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Practice in a networked health care system David Patrick Ryan, Ph.D. C.Psych. Director of Education, Regional Geriatric Program of Toronto Assistant Professor, Faculty of Medicine, University of Toronto
Objectives Situate practice as a networked phenomenon Consider the continuum of tight and loosely coupled networks Provide an overview of concepts from network and systems theory Review network analytic tools Reflect on the implications of networked practice for the knowledge to practice process
The ubiquitous ‘network’ concept National health networks (see Mur-Veeman et al 2003) Multisite hospital networks Research networks Disease/population focused networks Primary Care Networks Family Health Networks Local Health Integration Networks
Network Name Focus Clinical Services Funding Role The Child Health Network population no no Plan, collaboration standard setting Cancer Care Ontario disease yes base Service, research, leadership Ontario Family Health Networks population yes base A managed care network The Cardiac Care Network disease Wait list mgmt project Monitor analyze and advise MOH Northern Diabetes Health Network disease yes base Assess needs, contract services, evaluate, educate GTA Rehab. Network population no no Plan, research, educate, advise ABI Network population data base mgmt mixed Lead, advocate educate collaborate RGP Network population yes and no mixed Advocate educate leadership, service Dementia networks disease no startup Advocate educate collaborate Some of Disease/Population Networks in Ontario
Network studies and related themes Intraspeciality medical networks (Coleman et al. 1966) Networks within practices (Scott et al. 2005) (Miller et al 2001) Comparisons of discipline specific networks ( West et al 1999) Primary care research networks (Mold & Peterson, 2005) Shared care (Hickman et al. 1994) Coordination versus continuity (Pinkerton et al 2004) Inter-teamwork (Ryan, 1996) Communities of practice (Parboosingh, 2002 ) Practice collaboratives (Mittman, 2004)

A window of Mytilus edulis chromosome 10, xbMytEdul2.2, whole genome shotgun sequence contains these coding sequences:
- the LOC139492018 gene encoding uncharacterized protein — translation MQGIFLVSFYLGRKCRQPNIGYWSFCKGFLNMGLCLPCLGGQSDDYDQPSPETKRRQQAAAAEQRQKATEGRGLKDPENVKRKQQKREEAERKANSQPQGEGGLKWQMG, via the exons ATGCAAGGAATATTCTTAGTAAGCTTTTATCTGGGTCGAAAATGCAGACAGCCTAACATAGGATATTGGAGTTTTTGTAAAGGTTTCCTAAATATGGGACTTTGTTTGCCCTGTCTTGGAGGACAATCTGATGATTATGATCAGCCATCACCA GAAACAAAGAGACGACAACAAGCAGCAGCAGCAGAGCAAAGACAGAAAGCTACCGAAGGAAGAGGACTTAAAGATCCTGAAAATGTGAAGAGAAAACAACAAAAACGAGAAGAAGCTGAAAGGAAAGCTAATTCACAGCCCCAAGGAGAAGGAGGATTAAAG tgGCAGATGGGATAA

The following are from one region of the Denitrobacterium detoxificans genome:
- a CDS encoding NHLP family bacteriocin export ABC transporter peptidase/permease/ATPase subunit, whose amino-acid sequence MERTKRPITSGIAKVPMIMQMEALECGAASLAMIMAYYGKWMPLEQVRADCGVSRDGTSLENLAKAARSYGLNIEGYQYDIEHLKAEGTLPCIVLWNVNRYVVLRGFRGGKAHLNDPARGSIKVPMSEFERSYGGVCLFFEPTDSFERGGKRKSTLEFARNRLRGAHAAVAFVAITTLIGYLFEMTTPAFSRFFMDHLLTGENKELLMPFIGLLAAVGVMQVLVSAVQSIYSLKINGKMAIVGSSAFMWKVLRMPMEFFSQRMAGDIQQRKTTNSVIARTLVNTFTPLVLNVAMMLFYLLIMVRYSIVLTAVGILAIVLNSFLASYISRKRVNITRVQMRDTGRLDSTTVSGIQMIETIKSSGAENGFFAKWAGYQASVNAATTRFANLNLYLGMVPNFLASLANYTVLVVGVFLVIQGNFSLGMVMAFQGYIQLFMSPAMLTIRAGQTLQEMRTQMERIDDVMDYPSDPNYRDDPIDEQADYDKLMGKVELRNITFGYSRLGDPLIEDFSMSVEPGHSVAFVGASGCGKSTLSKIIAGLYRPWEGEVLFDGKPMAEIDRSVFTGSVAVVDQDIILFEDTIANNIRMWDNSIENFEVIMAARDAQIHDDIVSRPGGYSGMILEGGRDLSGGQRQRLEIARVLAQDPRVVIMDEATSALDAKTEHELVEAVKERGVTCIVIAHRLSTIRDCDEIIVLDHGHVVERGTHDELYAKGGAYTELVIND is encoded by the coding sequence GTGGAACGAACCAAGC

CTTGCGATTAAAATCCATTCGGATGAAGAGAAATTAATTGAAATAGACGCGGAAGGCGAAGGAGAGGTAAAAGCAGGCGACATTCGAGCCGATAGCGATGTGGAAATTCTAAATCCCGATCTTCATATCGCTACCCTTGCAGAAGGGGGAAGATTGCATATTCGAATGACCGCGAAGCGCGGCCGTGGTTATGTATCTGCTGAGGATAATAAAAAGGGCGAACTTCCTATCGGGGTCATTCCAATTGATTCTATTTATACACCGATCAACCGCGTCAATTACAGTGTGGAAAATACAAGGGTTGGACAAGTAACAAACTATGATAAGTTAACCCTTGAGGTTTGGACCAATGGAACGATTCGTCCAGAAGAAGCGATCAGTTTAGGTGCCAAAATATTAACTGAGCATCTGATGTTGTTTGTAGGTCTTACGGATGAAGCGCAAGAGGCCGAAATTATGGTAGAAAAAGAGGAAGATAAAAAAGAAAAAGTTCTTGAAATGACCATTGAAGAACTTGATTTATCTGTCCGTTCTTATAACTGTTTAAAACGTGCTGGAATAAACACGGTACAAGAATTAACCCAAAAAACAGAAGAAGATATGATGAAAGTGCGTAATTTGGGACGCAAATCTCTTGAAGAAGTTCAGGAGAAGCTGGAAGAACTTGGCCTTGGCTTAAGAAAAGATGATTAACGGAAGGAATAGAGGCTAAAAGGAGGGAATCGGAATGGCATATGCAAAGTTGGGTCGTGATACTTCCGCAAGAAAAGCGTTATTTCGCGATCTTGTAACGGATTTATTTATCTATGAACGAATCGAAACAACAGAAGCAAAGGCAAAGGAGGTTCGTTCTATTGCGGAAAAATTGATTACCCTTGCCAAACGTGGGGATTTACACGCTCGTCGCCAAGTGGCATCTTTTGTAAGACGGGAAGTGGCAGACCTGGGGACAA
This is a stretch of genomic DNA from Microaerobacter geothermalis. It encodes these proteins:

What a difference a decade makes or maybe not “Despite the ubiquity of the network concept in planning programs, the issue of how networks of health care facilities affect the delivery of services has not been intensively studies. Although there are references in the organizational literature . . . very few studies have documented the effects of these programs. . . . Further, the value of network programs in actually improving the dissemination of new treatment technologies or disease management has not been adequately explored on either a theoretical or an applied level” (Fennell & Warenecke, 1988 p.12) “Ever since the seminal work of Coleman et al (1966), networks have been seen as important in the process by which clinicans adopt (or fail to adopt) new innovations in clinical practice. Yet very little is actually known about the social networks of clinicians in modern health care settings” (West et al., 1999 p. 633)